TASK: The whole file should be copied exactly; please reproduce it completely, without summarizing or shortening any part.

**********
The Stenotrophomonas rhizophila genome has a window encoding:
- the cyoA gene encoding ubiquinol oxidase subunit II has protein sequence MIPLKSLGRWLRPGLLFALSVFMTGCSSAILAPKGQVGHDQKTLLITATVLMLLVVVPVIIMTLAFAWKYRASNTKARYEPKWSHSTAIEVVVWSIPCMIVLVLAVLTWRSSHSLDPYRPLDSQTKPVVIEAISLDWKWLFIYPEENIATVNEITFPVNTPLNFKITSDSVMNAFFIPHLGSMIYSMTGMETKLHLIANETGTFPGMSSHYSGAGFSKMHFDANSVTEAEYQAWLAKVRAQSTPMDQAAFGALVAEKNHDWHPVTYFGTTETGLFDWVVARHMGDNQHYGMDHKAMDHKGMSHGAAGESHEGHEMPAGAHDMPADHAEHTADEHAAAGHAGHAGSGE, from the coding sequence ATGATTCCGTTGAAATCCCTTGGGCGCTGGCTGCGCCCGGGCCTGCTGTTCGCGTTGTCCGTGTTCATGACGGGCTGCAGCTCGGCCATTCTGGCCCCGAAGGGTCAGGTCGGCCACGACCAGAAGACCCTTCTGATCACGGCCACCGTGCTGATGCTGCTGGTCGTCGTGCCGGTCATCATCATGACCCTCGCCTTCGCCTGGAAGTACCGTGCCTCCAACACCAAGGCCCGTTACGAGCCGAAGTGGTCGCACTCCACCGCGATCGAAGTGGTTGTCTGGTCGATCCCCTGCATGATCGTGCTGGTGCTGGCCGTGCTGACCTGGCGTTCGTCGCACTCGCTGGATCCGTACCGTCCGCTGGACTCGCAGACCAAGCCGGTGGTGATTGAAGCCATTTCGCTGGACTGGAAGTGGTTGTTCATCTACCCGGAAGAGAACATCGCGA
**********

The Stenotrophomonas rhizophila genome has a window encoding:
- the cyoA gene encoding ubiquinol oxidase subunit II has protein sequence MIPLKSLGRWLRPGLLFALSVFMTGCSSAILAPKGQVGHDQKTLLITATVLMLLVVVPVIIMTLAFAWKYRASNTKARYEPKWSHSTAIEVVVWSIPCMIVLVLAVLTWRSSHSLDPYRPLDSQTKPVVIEAISLDWKWLFIYPEENIATVNEITFPVNTPLNFKITSDSVMNAFFIPHLGSMIYSMTGMETKLHLIANETGTFPGMSSHYSGAGFSKMHFDANSVTEAEYQAWLAKVRAQSTPMDQAAFGALVAEKNHDWHPVTYFGTTETGLFDWVVARHMGDNQHYGMDHKAMDHKGMSHGAAGESHEGHEMPAGAHDMPADHAEHTADEHAAAGHAGHAGSGE, from the coding sequence ATGATTCCGTTGAAATCCCTTGGGCGCTGGCTGCGCCCGGGCCTGCTGTTCGCGTTGTCCGTGTTCATGACGGGCTGCAGCTCGGCCATTCTGGCCCCGAAGGGTCAGGTCGGCCACGACCAGAAGACCCTTCTGATCACGGCCACCGTGCTGATGCTGCTGGTCGTCGTGCCGGTCATCATCATGACCCTCGCCTTCGCCTGGAAGTACCGTGCCTCCAACACCAAGGCCCGTTACGAGCCGAAGTGGTCGCACTCCACCGCGATCGAAGTGGTTGTCTGGTCGATCCCCTGCATGATCGTGCTGGTGCTGGCCGTGCTGACCTGGCGTTCGTCGCACTCGCTGGATCCGTACCGTCCGCTGGACTCGCAGACCAAGCCGGTGGTGATTGAAGCCATTTCGCTGGACTGGAAGTGGTTGTTCATCTACCCGGAAGAGAACATCGCGA